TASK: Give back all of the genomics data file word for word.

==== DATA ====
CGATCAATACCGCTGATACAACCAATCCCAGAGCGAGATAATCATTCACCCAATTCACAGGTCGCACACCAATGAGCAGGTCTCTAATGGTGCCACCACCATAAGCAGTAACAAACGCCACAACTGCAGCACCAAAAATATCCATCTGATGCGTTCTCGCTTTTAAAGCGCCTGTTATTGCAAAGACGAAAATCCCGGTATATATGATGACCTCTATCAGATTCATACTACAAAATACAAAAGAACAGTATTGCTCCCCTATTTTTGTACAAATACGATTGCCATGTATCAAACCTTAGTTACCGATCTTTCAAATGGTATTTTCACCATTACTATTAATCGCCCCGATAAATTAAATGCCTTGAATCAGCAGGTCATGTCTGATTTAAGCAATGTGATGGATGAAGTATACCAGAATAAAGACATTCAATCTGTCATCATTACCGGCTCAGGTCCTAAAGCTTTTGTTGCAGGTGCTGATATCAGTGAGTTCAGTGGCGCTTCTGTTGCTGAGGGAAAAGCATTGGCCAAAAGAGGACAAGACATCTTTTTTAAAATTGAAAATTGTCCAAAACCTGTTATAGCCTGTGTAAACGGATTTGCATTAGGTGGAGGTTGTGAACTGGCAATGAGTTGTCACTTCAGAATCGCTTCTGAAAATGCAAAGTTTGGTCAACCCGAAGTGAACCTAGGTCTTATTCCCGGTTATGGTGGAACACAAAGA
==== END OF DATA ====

CGATCAATACCGCTGATACAACCAATCCCAGAGCGAGATAATCATTCACCCAATTCACAGGTCGCACACCAATGAGCAGGTCTCTAATGGTGCCACCACCATAAGCAGTAACAAACGCCACAACTGCAGCACCAAAAATATCCATCTGATGCGTTCTCGCTTTTAAAGCGCCTGTTATTGCAAAGACGAAAATCCCGGTATATATGATGACCTCTATCAGATTCATACTACAAAATACAAAAGAACAGTATTGCTCCCCTATTTTTGTACAAATACGATTGCCATGTATCAAACCTTAGTTACCGATCTTTCAAATGGTATTTTCACCATTACTATTAATCGCCCCGATAAATTAAATGCCTTGAATCAGCAGGTCATGTCTGATTTAAGCAATGTGATGGATGAAGTATACCAGAATAAAGACATTCAATCTGTCATCATTACCGGCTCAGGTCCTAAAGCTTTTGTTGCAGGTGCTGATATCAGTGAGTTCAGTGGCGCTTCTGTTGCTGAGGGAAAAGCATTGGCCAAAAGAGGACAAGACATCTTTTTTAAAATTGAAAATTGTCCAAAACCTGTTATAGCCTGTGTAAACGGATTTGCATTAGGTGGAGGTTGTGAACTGGCAATGAGTTGTCACTTCAGAATCGCTTCTGAAAATGCAAAGTTTGGTCAACCCGAAGTGAACCTAGGTCTTATTCCCGGTTATGGTGGAACACAAAGA